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Letter to the New York Times Books Review

A theme that runs with approval throughout Jonathan Alter’s review of recent books on modern “liberalism” is that “liberals,” in contrast to their mindless Cro-Magnon opposites, overflow with ideas (“The State of Liberalism,” Oct. 24).

Indeed they do.  But these ideas are almost exclusively about how other people should live their lives.  These are ideas about how one group of people (the politically successful) should engineer everyone else’s contracts, social relations, diets, habits, and even moral sentiments.

Put differently, modern “liberalism’s” ideas are about replacing an unimaginably large multitude of diverse and competing ideas – each one individually chosen, practiced, assessed, and modified in light of what F.A. Hayek called “the particular circumstances of time and place” – with a relatively paltry set of ‘Big Ideas’ that are politically selected, centrally imposed, and enforced not by the natural give, take, and compromise of the everyday interactions of millions of people but, rather, by guns wielded by those whose overriding ‘idea’ is among the most simple-minded and antediluvian notions in history, namely, that those with the power of the sword are anointed to lord it over the rest of us.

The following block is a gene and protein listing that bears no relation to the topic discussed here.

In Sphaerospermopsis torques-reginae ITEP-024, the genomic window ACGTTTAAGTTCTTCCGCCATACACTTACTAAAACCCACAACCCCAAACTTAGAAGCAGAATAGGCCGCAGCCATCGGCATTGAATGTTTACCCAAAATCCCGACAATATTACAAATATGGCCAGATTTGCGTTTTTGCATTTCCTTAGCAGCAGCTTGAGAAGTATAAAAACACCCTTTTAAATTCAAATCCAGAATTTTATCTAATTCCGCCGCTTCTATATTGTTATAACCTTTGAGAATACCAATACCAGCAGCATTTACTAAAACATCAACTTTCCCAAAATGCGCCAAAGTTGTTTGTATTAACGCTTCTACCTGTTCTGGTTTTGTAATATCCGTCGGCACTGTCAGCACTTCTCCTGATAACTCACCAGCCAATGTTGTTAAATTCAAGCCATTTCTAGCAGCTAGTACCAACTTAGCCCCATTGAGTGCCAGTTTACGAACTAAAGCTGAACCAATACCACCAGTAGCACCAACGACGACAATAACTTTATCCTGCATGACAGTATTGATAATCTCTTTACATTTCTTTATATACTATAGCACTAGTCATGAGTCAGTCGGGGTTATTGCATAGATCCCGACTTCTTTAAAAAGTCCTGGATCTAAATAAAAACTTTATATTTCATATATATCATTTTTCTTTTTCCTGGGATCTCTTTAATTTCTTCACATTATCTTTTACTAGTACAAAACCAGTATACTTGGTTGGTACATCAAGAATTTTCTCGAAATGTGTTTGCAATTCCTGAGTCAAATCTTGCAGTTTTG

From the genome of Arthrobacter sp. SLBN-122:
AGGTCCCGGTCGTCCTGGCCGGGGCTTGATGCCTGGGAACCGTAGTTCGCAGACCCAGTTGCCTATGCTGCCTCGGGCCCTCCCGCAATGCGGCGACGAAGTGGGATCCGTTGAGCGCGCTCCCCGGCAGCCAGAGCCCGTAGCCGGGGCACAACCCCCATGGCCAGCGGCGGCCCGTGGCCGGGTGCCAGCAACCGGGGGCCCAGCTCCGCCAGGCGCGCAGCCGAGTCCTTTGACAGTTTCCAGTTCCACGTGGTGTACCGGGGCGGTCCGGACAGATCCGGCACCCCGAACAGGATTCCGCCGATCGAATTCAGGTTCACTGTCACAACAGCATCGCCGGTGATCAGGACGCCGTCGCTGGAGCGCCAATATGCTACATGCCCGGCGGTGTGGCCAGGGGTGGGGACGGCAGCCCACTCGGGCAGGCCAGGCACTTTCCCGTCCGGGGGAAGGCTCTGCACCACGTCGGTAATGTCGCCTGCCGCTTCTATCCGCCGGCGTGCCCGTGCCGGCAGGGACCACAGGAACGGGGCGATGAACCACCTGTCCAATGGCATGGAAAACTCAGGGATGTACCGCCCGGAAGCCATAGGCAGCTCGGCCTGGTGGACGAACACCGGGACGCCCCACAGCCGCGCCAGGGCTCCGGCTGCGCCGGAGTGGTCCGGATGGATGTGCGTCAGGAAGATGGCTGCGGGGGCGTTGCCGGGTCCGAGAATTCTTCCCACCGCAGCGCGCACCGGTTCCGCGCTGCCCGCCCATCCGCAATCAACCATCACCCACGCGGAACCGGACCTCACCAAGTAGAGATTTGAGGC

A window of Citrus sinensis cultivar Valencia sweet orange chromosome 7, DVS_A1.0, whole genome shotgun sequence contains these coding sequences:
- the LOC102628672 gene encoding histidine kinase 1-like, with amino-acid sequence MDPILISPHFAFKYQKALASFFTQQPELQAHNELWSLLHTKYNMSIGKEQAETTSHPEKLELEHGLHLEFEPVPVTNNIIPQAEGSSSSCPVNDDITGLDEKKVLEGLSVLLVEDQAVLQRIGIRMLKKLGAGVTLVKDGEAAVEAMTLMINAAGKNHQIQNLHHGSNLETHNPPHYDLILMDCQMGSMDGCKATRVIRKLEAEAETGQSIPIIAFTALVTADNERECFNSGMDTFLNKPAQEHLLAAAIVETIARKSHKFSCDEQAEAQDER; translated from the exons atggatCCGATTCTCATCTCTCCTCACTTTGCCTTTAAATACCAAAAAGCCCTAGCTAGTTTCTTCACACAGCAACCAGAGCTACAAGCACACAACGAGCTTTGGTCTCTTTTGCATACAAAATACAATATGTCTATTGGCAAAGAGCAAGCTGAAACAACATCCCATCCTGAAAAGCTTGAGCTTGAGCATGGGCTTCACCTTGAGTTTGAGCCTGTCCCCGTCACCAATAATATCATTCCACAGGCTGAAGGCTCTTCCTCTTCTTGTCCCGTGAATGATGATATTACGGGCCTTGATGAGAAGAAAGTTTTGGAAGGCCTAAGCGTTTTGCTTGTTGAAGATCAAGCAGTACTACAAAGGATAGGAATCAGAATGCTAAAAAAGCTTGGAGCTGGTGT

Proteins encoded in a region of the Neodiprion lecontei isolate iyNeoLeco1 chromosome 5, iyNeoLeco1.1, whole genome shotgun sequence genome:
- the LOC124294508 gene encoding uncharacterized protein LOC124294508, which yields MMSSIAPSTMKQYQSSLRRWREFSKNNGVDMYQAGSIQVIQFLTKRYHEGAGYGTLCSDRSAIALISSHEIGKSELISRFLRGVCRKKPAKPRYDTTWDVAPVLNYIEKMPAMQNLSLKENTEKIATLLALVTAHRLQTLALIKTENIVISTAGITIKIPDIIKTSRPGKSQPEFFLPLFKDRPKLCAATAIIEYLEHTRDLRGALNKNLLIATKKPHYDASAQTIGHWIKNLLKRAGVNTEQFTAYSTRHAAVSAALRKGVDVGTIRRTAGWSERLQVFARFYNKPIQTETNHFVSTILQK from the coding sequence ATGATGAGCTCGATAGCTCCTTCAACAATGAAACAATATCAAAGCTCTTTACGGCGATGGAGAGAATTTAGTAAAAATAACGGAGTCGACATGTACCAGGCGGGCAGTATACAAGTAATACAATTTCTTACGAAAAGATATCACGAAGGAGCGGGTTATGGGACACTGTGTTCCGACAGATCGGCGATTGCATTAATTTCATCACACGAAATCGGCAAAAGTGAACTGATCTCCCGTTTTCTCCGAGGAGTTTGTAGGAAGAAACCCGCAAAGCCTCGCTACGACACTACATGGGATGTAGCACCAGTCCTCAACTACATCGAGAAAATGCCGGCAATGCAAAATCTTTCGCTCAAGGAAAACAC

Sincerely,
Donald J. Boudreaux

H/T Cafe Hayek

4 Comments

  1. steng says:

    Indeed yes. The ‘Big Idea’ for the libs is always to control others, so that the person who has the ‘idea’ will be duly praised, pampered and ultimately get someone else to do the shit for them.

  2. Lynne says:

    I say we should all take up our Cro Magnon clubs, spears and axes and beat the shit out of them…

  3. Is this the current US meaning of “liberal”? If so, they should be congratulated on managing to turn a word into its opposite.

  4. Paul Marks says:

    Endivio Roquefort – it is, and has been for many decades.

    However, I think too many pro freedom people waste their lives trying to communicate with the New York Times (and other such).

    Do not waste time reading their stuff or watching their shows (on “mainstream” television). Concentrate on reading what is worth reading and engaging in discussion with people who are broadly pro freedom (although we differ with each other on X, Y, Z, points). Do not concentrate on reaching out to the elite.

    They are statists and we are not – they see the world their way and we see it our way.

    We are not going to convince them (about anything) – so the whole thing is a waste of time and effort.

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